Glossop, The Oakwood
May 4th 2013
‘Let the good times roll, into a bottomless hole.’ – Expensive Being Poor. Ian Critchley goes all the way to Glossop to see TV Smith.
It was match day in Horwich. Bolton vs. Blackpool. In the seventies a Blackpool fan had been stabbed and they were still out for blood. Even though the match ended just before three but there was no doubt that the whole scene would spill out of the stadium and across the town. Thousands of drunk rabid beasts on the rampage fuelled on booze and with a penchant for disaster. So I decided to do the only logical thing and high-tail it out of here, away from the chaos, towards Glossop to watch punk-rock maverick, TV Smith.
The venue was a strange one. The bottom floor was split in two, the first half looking like a bastardised French bistro and the other more towards someone’s living room. The upstairs, where the gig was held, was preceded by narrow stairs with countless vinyl records glued to the walls. I noticed a Vera Lynn one on the way up, far from the punk ethos I had come to expect from venues over the years.
The stage area kept with this odd French feel with the lighting dimmed to a faint red glow and the whole room pottered with small round tables, candles burning on each one. I sat down and was soon greeted by a huge smile and an outstretched hand, “Awight, mate?” It took me a moment to realise I was being greeted by the headline act, TV himself. The delay would be weird in most circumstances but the fact is that, apart from those god-awful pants, Tim looks more like a man out to buy his groceries than the pseudo ‘UK answer Che Guevara’ persona that has become synonymous with him over the years. This is probably because Tim isn’t about the image; he is wholly about the music. While John Lydon was perfecting his career as a bad hair dresser, Tim was working on writing actual songs.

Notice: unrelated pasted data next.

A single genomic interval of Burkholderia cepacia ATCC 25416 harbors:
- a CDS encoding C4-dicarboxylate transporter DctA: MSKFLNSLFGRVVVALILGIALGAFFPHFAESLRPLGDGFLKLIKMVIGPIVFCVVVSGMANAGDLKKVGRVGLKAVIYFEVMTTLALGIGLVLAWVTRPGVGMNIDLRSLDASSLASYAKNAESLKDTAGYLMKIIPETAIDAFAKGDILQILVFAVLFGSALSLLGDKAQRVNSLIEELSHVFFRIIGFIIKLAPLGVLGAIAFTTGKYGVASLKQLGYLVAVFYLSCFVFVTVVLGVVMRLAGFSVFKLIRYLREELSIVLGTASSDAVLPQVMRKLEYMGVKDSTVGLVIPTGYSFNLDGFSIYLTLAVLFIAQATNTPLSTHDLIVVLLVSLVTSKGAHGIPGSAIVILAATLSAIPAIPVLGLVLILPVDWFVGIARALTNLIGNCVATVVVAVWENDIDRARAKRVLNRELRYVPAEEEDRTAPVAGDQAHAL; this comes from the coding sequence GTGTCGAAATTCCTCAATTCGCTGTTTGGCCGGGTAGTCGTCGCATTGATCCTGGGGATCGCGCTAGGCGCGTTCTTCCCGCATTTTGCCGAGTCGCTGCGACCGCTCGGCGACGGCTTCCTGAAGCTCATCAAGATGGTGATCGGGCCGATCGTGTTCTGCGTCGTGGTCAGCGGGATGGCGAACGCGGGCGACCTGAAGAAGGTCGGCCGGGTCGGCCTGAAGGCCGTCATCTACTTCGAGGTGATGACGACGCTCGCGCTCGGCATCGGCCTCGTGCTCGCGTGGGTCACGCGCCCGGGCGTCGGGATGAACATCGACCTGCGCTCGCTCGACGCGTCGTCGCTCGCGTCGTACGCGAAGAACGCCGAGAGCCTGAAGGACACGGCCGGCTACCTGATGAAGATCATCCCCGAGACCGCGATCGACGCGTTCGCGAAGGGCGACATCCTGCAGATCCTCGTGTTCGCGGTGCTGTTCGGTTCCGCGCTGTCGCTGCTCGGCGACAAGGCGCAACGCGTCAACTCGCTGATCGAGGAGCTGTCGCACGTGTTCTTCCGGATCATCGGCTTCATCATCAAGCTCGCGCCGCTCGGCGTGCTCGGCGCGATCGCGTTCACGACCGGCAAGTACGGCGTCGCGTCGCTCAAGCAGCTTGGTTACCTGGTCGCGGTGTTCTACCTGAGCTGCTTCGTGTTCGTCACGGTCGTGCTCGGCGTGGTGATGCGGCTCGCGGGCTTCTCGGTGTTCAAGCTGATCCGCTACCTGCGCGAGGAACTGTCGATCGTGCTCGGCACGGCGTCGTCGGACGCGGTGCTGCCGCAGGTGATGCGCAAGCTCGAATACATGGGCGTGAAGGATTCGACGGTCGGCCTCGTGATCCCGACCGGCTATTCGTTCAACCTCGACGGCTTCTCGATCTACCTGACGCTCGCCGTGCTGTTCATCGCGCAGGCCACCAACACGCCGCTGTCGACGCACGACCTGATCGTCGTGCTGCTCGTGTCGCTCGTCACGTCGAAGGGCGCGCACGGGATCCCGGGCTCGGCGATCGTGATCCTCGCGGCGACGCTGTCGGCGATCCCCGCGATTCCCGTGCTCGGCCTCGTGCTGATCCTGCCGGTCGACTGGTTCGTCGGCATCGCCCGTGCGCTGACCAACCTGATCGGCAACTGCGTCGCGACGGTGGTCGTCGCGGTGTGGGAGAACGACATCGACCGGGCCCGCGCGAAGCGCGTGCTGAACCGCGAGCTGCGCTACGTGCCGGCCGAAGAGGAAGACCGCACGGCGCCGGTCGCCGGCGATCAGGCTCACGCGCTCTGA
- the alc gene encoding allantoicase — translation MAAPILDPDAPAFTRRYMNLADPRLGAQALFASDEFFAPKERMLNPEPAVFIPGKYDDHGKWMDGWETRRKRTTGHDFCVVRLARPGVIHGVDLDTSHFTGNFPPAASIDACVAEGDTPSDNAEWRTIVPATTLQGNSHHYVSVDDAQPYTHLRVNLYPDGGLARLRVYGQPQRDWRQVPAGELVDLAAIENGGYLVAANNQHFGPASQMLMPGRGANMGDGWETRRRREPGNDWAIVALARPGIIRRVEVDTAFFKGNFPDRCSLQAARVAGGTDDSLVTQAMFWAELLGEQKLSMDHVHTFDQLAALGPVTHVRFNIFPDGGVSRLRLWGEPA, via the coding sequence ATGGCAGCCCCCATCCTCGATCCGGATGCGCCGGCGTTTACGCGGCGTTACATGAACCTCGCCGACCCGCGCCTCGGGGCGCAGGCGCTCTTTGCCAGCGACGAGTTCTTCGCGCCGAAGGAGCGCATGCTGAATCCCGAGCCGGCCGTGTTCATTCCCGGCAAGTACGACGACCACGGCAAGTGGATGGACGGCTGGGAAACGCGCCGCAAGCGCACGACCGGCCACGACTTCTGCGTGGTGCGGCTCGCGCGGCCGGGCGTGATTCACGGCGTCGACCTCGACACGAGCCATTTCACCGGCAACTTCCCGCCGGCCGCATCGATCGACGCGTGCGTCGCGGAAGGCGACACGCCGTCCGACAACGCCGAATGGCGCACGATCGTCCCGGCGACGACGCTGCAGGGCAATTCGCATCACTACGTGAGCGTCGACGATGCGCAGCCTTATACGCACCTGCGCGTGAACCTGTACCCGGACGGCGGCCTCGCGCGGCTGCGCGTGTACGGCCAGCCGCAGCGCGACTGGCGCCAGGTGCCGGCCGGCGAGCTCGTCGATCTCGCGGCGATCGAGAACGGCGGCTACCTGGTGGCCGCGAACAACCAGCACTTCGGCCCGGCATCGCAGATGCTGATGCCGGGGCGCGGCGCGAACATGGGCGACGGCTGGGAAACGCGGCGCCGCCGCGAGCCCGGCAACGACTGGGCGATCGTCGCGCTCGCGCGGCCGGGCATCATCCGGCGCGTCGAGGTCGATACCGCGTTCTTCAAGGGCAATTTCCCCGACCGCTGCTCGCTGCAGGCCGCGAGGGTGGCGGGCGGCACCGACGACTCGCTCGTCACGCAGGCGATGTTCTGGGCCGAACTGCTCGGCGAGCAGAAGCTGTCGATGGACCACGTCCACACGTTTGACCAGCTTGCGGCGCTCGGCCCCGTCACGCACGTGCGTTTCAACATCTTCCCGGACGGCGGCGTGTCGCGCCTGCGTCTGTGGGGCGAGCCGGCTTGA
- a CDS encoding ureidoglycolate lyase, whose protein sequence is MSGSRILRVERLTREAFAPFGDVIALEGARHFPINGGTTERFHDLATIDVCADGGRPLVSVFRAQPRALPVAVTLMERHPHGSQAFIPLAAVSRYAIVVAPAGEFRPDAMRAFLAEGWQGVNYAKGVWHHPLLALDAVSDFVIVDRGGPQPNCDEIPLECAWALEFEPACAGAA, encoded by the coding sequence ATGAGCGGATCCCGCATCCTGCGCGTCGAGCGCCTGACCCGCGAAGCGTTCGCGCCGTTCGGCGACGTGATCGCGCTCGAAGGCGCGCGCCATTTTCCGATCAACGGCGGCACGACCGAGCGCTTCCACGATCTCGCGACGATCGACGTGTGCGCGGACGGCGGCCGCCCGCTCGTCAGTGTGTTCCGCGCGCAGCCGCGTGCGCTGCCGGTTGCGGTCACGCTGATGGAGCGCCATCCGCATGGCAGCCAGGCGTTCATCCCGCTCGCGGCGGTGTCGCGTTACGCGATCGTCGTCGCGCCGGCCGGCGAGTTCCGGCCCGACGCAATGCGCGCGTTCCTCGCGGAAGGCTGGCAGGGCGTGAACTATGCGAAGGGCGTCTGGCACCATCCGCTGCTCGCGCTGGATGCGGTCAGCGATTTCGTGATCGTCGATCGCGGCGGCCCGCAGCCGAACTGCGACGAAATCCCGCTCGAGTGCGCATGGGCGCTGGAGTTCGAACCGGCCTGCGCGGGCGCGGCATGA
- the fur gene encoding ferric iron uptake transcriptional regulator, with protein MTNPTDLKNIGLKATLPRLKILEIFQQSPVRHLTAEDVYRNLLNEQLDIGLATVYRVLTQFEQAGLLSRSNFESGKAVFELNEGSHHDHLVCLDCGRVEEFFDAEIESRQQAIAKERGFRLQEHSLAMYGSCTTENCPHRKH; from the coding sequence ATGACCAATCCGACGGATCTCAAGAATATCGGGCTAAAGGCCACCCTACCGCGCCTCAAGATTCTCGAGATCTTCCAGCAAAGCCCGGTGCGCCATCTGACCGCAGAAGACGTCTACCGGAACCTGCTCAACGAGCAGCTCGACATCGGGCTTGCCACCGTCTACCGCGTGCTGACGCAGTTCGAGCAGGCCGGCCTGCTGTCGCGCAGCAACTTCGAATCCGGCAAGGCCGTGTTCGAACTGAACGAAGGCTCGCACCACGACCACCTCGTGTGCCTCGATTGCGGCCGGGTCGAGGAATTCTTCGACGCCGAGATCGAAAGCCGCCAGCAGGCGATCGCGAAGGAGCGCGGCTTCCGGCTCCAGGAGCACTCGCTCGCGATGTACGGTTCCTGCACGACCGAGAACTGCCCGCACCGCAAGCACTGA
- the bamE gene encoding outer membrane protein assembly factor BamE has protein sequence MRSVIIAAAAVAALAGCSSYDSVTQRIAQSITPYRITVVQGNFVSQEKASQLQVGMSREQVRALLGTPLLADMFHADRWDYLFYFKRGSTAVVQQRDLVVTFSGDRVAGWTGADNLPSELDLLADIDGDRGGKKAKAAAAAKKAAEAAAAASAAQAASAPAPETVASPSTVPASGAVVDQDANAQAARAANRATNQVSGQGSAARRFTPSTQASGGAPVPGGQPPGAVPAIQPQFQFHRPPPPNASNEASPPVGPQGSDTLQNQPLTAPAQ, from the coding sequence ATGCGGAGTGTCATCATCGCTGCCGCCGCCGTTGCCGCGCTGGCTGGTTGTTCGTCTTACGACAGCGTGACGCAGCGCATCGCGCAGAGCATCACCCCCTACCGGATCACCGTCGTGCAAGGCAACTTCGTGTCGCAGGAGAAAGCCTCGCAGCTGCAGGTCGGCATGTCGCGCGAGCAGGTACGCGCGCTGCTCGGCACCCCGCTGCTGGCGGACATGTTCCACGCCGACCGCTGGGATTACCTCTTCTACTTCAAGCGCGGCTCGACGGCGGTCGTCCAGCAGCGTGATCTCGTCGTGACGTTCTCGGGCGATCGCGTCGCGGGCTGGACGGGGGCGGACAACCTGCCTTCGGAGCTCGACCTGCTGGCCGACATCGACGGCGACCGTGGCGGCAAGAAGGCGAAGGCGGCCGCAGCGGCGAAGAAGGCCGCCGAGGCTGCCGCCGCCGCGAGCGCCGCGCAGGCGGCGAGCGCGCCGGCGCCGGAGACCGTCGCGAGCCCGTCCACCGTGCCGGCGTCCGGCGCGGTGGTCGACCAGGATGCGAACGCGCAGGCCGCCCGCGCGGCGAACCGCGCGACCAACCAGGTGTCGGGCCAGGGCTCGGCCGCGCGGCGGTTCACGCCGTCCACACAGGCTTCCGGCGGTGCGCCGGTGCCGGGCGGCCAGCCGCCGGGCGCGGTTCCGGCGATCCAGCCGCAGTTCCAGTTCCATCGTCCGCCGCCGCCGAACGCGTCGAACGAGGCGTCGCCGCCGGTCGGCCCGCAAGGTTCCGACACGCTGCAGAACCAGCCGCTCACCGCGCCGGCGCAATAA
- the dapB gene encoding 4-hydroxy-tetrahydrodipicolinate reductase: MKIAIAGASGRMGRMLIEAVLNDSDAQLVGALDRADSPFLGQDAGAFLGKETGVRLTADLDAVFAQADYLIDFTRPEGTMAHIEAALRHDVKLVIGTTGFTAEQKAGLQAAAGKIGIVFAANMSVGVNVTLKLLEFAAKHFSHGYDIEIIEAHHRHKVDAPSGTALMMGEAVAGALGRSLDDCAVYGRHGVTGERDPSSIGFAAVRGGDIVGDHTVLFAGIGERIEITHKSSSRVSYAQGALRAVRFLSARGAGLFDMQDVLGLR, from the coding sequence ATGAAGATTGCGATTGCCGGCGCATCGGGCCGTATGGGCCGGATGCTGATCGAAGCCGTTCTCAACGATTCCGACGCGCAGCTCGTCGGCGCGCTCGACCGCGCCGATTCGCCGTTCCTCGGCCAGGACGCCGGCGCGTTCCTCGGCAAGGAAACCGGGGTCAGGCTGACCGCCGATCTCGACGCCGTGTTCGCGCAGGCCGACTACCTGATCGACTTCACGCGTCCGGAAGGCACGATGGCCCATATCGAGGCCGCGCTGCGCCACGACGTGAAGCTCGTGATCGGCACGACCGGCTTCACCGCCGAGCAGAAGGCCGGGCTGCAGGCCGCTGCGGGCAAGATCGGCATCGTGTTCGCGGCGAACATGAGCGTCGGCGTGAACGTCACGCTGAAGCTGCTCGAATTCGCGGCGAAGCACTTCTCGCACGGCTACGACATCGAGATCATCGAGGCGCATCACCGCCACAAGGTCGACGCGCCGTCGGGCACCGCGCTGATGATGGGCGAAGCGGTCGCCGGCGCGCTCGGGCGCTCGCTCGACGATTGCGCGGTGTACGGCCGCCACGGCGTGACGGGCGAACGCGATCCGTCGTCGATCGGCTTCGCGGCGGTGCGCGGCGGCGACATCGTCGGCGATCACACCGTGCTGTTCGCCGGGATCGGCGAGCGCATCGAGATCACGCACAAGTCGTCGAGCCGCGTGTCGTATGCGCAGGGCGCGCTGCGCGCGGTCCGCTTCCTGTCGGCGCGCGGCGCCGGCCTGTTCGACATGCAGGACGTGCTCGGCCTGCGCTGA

We sat there listening to the pre-show soundtrack, an odd collection that seemed to alternate between The Cure and some 90’s Brit-pop band, probably Blur. Tim had just come from back from a stint from South America, “I’ve never been there before yet it felt like a home-coming tour.” He’d been packing venues out each night with ease. “I can’t stand flying,” I said, “bad anxiety. How the hell did you cope?” And he told me how he’d spent 45 hours awake there and the same on the way back and I decided right then I’d never travel to South America.
The opening act took to the stage looking like a young Paul Weller, a man trapped in the unholy fad of ‘the mod’. His name was Steve Donahue and within seconds I was convinced that ninety percent of the room were friends of his by the way they heckled the poor bugger. The thing is ninety percent isn’t that big a deal when the entire turnout could be counted on two hands and one foot. Regardless, or perhaps due to, this small turn out Donahue joked casually between songs with the affinity of a best man embarrassing the groom. In terms of genre the music Donahue was completely mismatched to that of TV Smith. It was obvious that not only the audience but also the promoter was a close friend of the opener, but the songs were good anyway, often soft and playful they did wonders on accentuating the intimacy of the whole gig. Each song seemed to be about heartbreak, with many being accredited to an ex who ran off with “one of the guys who now plays for Beady Eye”. Even though the lyrics ventured into the land of the somewhat sappy Donahue put them across with a brash attitude that can only be described as ‘Manc-ness’. It was like Noel/Liam (whichever was the ‘singer’) Gallagher without the arrogance, bad haircut, cat-in-heat voice, stupid face, etc….